Who do you think should manage Ferriday water?|
Story Archives: Ferriday alderman cleared to seek re-election
- 2013 - 300 articles
- 2012 - 856 articles
- 2011 - 635 articles
- 2010 - 1276 articles
- 2009 - 1591 articles
- 2008 - 1763 articles
|Ferriday alderman cleared to seek re-election|
The Louisiana Board of Ethics may get its money, and Ferriday alderman Elijah "Stepper" Banks will get to run for re-election for his District C post following a ruling by Seventh Judicial District Court Judge Leo Boothe on Monday.
Banks testified in court that he mailed $280 to the Ethics Board on Aug. 22 in payment of a fine due since 2001. Boothe ordered Banks to pay the remaining $182.85 in court costs and interest by 2 p.m. Tuesday, Aug. 28.
The Ethics Board filed a motion Friday as the Supervisory Committee on Campaign Finance Disclosure challenging Skipper's candidacy for Ferriday alderman.
In court on Monday, Ethics Board attorney Aneatra P. Boykin said the challenge to Banks' candidacy was not due to the money he owes in fines, court costs and interest but because he was untruthful when filing his Notice of Candidacy paperwork for the alderman post.
In the challenge, the Ethics Board reported that Banks swore and subscribed before a Notary Public on Aug. 16 that "he did not have any outstanding late fines" due pursuant to the Campaign Finance Disclosure Act.
The Ethics Board claimed, however, that Banks was well aware he had outstanding fines, fees and penalties due, noting that in 2002 he paid $80 of a $360 fee charged him for failing to timely filed his campaign finance disclosure report for 2002.
A judgment for the remaining $280 due was rendered against Banks in 2007 and charges of $182.85 in court costs and interest has since been added, upping the total due to $462.85.
Boothe indicated that the state statue says that the Louisiana Board of Ethics' decision to pursue these types of cases is optional. He cited a July 16th letter Banks received from the Ethics Board indicating that until the fine and other costs were paid it would object to his future candidacy for office, but once payment was made in full the objection would be withdrawn.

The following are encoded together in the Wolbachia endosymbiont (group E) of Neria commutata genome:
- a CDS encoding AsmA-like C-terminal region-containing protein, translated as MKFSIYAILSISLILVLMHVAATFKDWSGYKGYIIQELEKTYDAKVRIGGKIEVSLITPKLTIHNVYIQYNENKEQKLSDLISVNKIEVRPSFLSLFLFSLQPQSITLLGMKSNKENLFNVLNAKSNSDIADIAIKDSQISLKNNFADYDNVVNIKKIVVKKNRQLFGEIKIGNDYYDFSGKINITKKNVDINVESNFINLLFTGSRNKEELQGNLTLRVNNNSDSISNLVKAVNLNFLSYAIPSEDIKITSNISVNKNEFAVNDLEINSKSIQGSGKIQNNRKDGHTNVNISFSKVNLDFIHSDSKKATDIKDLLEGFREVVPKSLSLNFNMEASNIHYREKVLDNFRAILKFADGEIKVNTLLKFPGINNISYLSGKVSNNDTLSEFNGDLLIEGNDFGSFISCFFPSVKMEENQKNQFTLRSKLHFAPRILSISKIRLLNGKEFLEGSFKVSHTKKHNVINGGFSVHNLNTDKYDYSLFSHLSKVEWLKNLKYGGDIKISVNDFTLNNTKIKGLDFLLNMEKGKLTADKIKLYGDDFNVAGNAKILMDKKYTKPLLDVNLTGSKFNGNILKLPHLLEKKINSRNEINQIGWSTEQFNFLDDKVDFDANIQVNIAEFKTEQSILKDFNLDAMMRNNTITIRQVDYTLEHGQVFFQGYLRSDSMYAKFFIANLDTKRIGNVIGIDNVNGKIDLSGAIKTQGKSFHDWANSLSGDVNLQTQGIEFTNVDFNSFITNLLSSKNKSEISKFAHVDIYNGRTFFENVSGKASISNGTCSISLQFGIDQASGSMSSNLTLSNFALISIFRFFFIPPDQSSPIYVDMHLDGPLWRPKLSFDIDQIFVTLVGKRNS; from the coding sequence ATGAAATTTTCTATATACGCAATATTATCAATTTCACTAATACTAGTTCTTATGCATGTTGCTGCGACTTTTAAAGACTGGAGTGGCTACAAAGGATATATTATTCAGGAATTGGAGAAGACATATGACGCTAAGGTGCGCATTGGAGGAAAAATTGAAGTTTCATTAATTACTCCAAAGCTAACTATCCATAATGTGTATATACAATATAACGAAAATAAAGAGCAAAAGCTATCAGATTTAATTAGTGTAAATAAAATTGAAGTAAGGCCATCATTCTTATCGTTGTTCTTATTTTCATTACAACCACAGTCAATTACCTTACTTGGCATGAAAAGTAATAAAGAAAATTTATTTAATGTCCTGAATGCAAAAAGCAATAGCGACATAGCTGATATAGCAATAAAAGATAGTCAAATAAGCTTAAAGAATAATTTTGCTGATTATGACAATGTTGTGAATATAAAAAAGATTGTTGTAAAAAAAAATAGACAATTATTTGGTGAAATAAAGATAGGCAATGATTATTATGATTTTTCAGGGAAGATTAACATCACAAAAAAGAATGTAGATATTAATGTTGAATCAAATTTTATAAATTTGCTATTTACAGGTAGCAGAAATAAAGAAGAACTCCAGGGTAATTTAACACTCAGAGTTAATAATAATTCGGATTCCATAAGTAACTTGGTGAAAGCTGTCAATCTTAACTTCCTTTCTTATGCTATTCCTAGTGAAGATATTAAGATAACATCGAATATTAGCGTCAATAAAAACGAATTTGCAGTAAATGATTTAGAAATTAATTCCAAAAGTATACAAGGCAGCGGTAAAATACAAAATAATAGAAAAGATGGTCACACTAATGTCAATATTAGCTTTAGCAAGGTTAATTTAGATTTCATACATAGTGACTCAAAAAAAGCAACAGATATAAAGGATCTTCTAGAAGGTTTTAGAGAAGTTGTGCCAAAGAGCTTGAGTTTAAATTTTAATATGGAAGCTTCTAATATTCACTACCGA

Banks introduced a fax dated Aug. 22 that he said he transmitted from Bryant Hammett's office in Ferriday which indicated that Banks was mailing that day a check to the Ethics Board for $280. Boothe said this showed good faith on Banks' part, which distinguishes his case from others.
Boothe pointed out that it was not until Friday, Aug. 24, that the Ethics Board filed suit objecting to Banks' candidacy, two days after Banks claimed to have mailed a $280 check to pay the fine.
Boykin reported in court Monday that as of that morning, Aug. 27, Banks' payment had yet to arrive in Baton Rouge. The Ethics Board offices were closed Tuesday and Wednesday due to Hurricane Isaac.
Banks, who represented himself in court, testified that he neglected to take care of the matter in the past and that he knew he owed the money. He said he didn't carefully read through the Notice of Candidacy document in which he swore to having no outstanding fines, fees or penalties due pursuant to the Campaign Finance Disclosure Act.
He testified that he had completed two years in college and studied law while in the military.
Emerson Slain of Ferriday was called by Banks to testify to Banks' character. Slain said he has known Banks for 15 to 20 years and didn't think Banks "would intentionally break the law."
For the full story, subscribe to the The Concordia Sentinel's NEW E-Edition!
|Frank Morris Murder Series|